McDonald's golden arches have cast a giant shadow over a memorial to Israeli war dead.

A vocal group of Israelis is fed up at the sight of an American hamburger restaurant so close to the shrine honoring 1,400 Golani brigade soldiers killed in Israel's wars."It takes away from the importance of the memorial," said Tzippy Oppenheimer, who lives near the fast-food franchise at Golani junction - an

intersection named after the brigade that captured it in the 1948 Arab-Israeli war.

"It's going to turn into McDonald's junction instead of Golani junction," she said.

Sporadic protests and political lobbying by a group of local residents opposed to the restaurant have done little to spoil the appetites of the restaurant's best customers - young Israeli conscripts with a gun in one hand and a Big Mac in the other.

"Is there a memorial here? I didn't know that," said one soldier sipping a shake.

Michael Foa, a leader of local efforts to move the food giant, said it is a battle for the heart and soul of the Jewish state.

"I think this is part of the big cultural struggle in this country between conflicting visions of where Israel should go," Mr. Foa told Reuters.

"Are we going to be a country based on American symbols, or do we have our own homegrown culture here?"

It looks like the two - McDonald's, with its arches, and the memorial, a narrow stone pyramid and a separate section of wooden boards planted in the ground with the names of the fallen soldiers - will have to coexist.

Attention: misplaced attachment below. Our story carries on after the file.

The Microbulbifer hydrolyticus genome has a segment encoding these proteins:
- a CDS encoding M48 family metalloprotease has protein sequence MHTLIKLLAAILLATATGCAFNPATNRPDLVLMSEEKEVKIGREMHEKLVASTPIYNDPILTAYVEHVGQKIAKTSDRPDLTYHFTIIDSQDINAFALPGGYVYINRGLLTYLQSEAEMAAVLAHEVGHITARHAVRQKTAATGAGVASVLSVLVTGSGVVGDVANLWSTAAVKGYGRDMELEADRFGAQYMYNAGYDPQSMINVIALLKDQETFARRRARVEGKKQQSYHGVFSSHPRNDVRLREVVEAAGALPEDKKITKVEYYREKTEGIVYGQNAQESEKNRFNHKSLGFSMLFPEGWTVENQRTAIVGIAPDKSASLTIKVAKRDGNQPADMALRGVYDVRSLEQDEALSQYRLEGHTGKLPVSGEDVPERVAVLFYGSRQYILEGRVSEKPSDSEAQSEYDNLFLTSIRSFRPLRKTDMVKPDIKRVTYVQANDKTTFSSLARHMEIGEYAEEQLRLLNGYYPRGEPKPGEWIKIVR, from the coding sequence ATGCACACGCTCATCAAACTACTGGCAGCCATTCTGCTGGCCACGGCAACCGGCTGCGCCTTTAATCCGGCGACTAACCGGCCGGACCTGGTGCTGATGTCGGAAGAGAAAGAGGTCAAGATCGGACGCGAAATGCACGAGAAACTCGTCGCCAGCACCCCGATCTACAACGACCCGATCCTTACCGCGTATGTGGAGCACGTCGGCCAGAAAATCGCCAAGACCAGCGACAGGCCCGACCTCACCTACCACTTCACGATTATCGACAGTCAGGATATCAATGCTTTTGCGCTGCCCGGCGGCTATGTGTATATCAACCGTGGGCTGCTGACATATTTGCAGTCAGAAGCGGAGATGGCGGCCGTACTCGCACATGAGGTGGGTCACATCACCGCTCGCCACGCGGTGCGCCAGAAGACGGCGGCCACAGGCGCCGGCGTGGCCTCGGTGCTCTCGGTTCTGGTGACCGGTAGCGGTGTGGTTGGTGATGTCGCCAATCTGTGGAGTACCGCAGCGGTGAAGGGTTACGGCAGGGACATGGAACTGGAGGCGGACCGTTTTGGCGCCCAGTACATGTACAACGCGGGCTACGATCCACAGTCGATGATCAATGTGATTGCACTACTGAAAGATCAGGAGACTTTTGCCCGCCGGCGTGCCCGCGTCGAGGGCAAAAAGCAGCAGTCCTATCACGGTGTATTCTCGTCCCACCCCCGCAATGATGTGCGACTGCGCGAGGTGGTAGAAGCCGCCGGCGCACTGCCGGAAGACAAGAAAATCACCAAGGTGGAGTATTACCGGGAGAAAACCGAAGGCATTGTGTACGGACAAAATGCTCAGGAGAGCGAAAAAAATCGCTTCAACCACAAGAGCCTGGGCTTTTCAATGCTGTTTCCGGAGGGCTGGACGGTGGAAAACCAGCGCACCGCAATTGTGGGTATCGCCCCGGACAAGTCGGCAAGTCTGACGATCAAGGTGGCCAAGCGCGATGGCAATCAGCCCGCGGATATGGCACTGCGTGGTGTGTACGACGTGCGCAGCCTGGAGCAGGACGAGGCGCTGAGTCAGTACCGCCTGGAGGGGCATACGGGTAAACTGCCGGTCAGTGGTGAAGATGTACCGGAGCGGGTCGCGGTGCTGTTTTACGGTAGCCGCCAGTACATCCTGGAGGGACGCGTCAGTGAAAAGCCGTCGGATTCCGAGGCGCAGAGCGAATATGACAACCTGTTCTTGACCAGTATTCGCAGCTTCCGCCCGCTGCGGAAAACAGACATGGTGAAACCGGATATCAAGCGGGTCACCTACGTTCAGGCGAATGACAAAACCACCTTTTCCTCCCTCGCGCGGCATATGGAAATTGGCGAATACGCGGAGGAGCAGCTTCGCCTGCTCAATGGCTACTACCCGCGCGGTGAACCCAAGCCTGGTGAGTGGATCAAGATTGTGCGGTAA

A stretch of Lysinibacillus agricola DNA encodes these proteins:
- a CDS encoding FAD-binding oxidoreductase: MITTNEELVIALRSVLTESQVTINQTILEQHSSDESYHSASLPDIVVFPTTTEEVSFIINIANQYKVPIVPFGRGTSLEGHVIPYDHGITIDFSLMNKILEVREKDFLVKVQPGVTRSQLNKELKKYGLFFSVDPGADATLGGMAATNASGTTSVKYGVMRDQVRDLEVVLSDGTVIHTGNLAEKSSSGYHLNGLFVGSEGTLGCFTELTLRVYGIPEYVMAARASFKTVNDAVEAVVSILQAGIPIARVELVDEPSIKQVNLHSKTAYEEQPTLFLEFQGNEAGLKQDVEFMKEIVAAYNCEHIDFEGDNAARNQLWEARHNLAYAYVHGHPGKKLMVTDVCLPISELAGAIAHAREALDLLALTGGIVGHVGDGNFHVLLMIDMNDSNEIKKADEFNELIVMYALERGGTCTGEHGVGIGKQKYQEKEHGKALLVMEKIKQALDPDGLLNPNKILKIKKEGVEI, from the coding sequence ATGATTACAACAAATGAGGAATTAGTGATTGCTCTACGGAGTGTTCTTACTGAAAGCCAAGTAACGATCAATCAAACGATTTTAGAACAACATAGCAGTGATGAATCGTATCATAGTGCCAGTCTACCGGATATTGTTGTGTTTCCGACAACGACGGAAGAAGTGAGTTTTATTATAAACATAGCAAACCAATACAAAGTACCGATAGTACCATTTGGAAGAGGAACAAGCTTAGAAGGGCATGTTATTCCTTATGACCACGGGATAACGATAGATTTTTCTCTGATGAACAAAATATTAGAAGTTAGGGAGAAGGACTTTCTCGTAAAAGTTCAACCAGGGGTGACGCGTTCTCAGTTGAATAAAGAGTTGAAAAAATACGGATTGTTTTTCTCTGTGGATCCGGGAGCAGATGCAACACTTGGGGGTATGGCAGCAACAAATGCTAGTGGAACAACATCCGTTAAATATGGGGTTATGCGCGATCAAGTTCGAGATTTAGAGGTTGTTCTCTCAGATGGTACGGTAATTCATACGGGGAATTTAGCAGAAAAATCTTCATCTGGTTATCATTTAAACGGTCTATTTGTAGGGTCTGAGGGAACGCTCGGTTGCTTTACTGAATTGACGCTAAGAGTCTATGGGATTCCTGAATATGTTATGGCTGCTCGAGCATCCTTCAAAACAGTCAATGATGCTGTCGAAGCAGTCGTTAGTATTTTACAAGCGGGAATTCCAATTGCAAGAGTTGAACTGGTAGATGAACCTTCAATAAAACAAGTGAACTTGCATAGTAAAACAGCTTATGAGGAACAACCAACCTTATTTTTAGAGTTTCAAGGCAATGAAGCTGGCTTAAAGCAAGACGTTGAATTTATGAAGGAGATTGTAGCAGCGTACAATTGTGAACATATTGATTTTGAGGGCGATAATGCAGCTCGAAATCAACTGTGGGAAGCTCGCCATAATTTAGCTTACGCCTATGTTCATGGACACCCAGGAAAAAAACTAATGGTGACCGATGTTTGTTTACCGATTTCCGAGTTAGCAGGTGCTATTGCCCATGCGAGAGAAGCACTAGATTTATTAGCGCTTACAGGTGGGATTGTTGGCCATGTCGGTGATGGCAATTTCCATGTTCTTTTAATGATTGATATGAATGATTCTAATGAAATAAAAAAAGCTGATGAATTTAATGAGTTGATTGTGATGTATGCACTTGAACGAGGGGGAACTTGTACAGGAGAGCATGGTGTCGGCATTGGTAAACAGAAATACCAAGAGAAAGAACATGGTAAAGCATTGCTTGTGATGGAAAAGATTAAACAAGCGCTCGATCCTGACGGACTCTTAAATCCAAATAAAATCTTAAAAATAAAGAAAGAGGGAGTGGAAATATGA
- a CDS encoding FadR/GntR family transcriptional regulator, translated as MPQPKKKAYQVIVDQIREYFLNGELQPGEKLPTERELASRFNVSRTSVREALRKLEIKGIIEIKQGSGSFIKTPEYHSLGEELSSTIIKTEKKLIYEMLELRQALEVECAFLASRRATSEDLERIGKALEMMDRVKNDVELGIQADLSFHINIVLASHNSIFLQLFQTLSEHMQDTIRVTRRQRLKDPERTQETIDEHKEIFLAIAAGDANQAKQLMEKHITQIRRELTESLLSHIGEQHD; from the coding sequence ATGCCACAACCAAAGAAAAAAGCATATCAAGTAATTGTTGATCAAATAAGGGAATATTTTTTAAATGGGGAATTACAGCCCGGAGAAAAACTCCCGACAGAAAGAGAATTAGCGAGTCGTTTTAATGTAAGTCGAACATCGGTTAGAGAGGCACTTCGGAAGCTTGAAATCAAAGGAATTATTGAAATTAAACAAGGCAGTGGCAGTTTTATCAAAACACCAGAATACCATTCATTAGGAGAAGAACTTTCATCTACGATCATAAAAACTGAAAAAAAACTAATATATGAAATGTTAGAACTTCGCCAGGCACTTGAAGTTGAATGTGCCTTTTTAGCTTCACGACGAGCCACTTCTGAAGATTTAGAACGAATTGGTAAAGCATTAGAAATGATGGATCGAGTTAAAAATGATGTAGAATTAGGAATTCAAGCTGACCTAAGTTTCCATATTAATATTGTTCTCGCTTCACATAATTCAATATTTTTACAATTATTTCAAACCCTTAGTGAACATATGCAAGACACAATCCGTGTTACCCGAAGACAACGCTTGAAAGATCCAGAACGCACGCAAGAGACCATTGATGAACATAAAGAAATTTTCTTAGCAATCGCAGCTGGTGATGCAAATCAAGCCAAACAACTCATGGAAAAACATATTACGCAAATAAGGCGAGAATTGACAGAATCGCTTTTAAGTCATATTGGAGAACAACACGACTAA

McDonald's says it has served 7 million customers in Israel since opening its first branch in the country in October 1993. Israel has a population of about 5.5 million.

"The memorial is important, but I don't see any problem having a McDonald's here," one soldier said, as other troops mingled near a brightly colored statue of Ronald McDonald, the chain's clown mascot. "It's just like putting up any other restaurant."

Before McDonald's built its red-brick outlet at the junction, a few miles west of the Sea of Galilee, vendors sold food from vans.

The franchise's representative in Israel, Omri Padan, has agreed to remove one of the restaurant's huge signs. He also said he helped to pay for a sign that makes the memorial more noticeable.

"There are good things in America that we should adopt, and there are bad things in America that we shouldn't adopt," said Mr. Padan, who in the late 1970s helped found Israel's main peace group, Peace Now, which advocates giving back land to Arab neighbors in exchange for peace.

"The world is striding towards complete openness between countries, and I think the American link is excellent," he said.

Mr. Foa said he saw a connection between Mr. Padan's political background and his role in "importing American culture."

"I wouldn't want to make this sound like a personal matter, but the McDonald's issue in a large degree reflects the bigger political struggle in this country between right and left over the Land of Israel," he said.

The Land of Israel is a biblical reference generally used to support Israel's religious claim to the West Bank and Gaza, which the Jewish state captured in the 1967 Middle East war.

Some of the opposition to the restaurant arises from its sale of non- kosher food, including cheeseburgers.

A kosher sandwich machine stands nearby, offering religious customers and visitors to the war memorial an alternative fare.

Mr. Padan rejected a demand by activists to have the restaurant drop the cheeseburger and other items from its menu to conform with strict Jewish dietary laws that forbid mixing meat with milk products.

He said the branch's target customers were not religious.